Schumer looks to expedite $95 billion Israel, Ukraine aid package through Senate

Senate Majority Leader Chuck Schumer, D-N.Y., is looking to quickly pass a $95 billion package with aid to Ukraine, Israel and Taiwan roughly six months after President Biden made his request for additional aid in October 2023.

‘Now it’s the Senate’s turn, and the finish line is now in sight,’ Schumer said in a statement following the House’s passage of separate aid bills for Ukraine, Israel and Taiwan. As part of the package, it also passed a measure requiring the app TikTok to divest from Chinese-owned ByteDance, as well as a measure called the REPO Act, which would allow $5 billion in Russian assets held in U.S. banks to be transferred to Ukraine.

The House passed the measures on Saturday, more than two months after the Senate passed a different version of the foreign aid package. 

With this goal of swift Senate passage in mind, Schumer didn’t wait until the House had approved the package before he began working on it.

‘A few moments ago, Democrats and Republicans locked in an agreement enabling the Senate to finish work on the supplemental with the first vote on Tuesday afternoon,’ the majority leader previewed in his statement. 

‘The task before us is urgent. It is once again the Senate’s turn to make history,’ Senate Minority Leader Mitch McConnell, R-Ky., said in his own statement about the need to pass the aid. 

But as Schumer hopes to expedite the aid bills, discontent on both sides of the aisle threatens to upend his timeline.

According to a source familiar, Sen. Mike Lee, R-Utah, is leading a push to table the so-called ‘amendment tree,’ which would prevent Schumer from predetermining which amendments would be considered. Instead, it would allow senators to take their amendments to the chamber floor in regular order. In Senate terms, ‘filling the amendment tree’ refers to a process by which a certain number and type of amendments are offered under Senate precedents. Once these amendments are offered and the ‘tree is filled,’ no other amendments are allowed.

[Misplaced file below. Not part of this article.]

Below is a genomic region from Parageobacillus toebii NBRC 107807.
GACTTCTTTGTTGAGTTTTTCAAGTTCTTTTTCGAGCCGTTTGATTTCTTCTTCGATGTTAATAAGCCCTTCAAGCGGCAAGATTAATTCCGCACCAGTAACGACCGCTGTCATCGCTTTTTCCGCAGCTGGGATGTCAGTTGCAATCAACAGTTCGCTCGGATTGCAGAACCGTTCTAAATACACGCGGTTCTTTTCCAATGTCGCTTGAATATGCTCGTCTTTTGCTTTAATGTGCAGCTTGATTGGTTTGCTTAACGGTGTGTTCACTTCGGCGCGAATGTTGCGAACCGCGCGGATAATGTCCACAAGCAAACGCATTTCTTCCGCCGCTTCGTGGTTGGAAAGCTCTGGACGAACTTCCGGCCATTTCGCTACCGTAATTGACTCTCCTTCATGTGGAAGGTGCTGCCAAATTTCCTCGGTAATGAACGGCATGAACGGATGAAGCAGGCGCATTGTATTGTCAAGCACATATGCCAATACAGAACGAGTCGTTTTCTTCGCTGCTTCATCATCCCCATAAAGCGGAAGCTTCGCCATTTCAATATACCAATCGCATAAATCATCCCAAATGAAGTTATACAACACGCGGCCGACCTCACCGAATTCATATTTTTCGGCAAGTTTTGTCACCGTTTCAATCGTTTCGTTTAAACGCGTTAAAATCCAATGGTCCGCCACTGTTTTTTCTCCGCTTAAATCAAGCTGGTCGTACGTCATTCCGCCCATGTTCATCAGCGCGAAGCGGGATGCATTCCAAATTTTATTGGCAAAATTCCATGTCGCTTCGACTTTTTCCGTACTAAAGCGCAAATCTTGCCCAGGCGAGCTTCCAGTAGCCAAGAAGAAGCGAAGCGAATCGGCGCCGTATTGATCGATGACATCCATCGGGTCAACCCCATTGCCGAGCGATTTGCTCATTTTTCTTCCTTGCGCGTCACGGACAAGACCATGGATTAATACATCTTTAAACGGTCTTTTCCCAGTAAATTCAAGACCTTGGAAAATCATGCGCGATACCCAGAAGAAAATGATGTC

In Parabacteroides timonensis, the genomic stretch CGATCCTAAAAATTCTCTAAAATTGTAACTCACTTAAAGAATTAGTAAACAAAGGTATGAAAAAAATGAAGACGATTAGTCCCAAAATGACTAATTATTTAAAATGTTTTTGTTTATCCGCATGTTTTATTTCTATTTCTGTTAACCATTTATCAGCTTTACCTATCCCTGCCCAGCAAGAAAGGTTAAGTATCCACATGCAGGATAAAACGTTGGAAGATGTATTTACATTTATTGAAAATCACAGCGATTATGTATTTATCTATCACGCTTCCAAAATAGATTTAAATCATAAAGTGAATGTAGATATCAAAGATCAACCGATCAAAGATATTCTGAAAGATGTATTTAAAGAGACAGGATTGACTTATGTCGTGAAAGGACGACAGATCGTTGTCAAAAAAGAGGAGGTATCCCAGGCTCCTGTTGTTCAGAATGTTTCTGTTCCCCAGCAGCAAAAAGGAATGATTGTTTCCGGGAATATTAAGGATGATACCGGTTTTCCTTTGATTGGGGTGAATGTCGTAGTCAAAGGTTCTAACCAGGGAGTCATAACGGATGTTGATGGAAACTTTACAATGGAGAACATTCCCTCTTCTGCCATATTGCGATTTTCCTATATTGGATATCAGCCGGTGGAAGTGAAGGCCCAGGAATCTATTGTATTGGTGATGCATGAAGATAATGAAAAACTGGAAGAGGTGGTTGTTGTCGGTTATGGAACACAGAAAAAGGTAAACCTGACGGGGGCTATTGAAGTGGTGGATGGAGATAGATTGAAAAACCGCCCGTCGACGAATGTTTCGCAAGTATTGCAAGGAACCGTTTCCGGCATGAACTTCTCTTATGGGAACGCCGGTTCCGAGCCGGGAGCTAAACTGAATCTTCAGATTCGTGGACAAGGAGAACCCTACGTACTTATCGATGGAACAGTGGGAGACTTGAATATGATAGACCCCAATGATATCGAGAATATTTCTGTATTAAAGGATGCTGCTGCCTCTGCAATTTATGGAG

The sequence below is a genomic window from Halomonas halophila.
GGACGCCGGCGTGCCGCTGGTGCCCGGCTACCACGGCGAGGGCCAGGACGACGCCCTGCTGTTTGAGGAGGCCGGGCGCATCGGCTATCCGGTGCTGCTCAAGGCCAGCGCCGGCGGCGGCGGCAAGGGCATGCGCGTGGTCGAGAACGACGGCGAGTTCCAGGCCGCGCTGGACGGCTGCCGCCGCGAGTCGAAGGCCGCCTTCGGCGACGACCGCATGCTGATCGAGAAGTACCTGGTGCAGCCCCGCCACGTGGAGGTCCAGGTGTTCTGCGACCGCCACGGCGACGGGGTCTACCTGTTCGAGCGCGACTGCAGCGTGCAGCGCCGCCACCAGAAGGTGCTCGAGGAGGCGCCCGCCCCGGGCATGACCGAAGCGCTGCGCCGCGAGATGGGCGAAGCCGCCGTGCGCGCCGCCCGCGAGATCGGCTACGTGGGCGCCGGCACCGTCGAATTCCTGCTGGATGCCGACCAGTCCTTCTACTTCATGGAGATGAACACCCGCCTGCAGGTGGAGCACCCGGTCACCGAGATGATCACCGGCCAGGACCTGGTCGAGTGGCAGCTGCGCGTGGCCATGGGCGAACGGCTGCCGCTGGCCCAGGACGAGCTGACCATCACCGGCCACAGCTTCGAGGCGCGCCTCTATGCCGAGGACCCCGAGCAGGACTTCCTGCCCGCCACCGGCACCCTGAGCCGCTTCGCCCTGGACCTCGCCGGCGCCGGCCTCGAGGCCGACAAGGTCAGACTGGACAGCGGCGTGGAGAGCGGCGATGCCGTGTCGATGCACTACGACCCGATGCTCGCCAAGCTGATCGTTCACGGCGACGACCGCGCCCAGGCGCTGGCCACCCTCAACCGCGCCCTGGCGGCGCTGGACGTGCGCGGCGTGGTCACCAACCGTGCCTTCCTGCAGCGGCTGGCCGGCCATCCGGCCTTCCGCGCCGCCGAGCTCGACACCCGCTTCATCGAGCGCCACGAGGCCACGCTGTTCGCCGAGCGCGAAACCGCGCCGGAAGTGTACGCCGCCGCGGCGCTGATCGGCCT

One of the amendments Lee wants to see implemented in the package is a provision requiring Ukraine to repay the aid, some of which would be granted in the form of a loan, which would be eligible to be forgiven under the House-passed measure.

Sen. Bernie Sanders, I-Vt., is supportive of this effort, signaling potential bipartisan backing, the source said. Sanders dislikes the package for his own reasons and plans to offer his own amendments to it.

Sanders’ two amendments include one to stop ‘unfettered military aid to Netanyahu’s war machine’ and another that would restore funding to the United Nations Relief and Works Agency ‘so that children in Gaza don’t starve.’

If the senators are successful in preventing the amendment tree being filled by Schumer, preventing consideration of other amendments, the voting process would be lengthened. And if any amendments were to pass, the bills would need to be reconsidered by the House.

It’s unclear what level of support they have garnered for this effort. It would take a simple majority of 51 votes to table the amendment tree. 

Despite this opposition to the current package, a senior GOP Senate source told Fox News Digital that the previous aid package for Ukraine, Israel and Taiwan passed with 70 votes. Only 29 voted against it. And while certain changes have been made, the source said the bills are likely to move quickly as Schumer intends.

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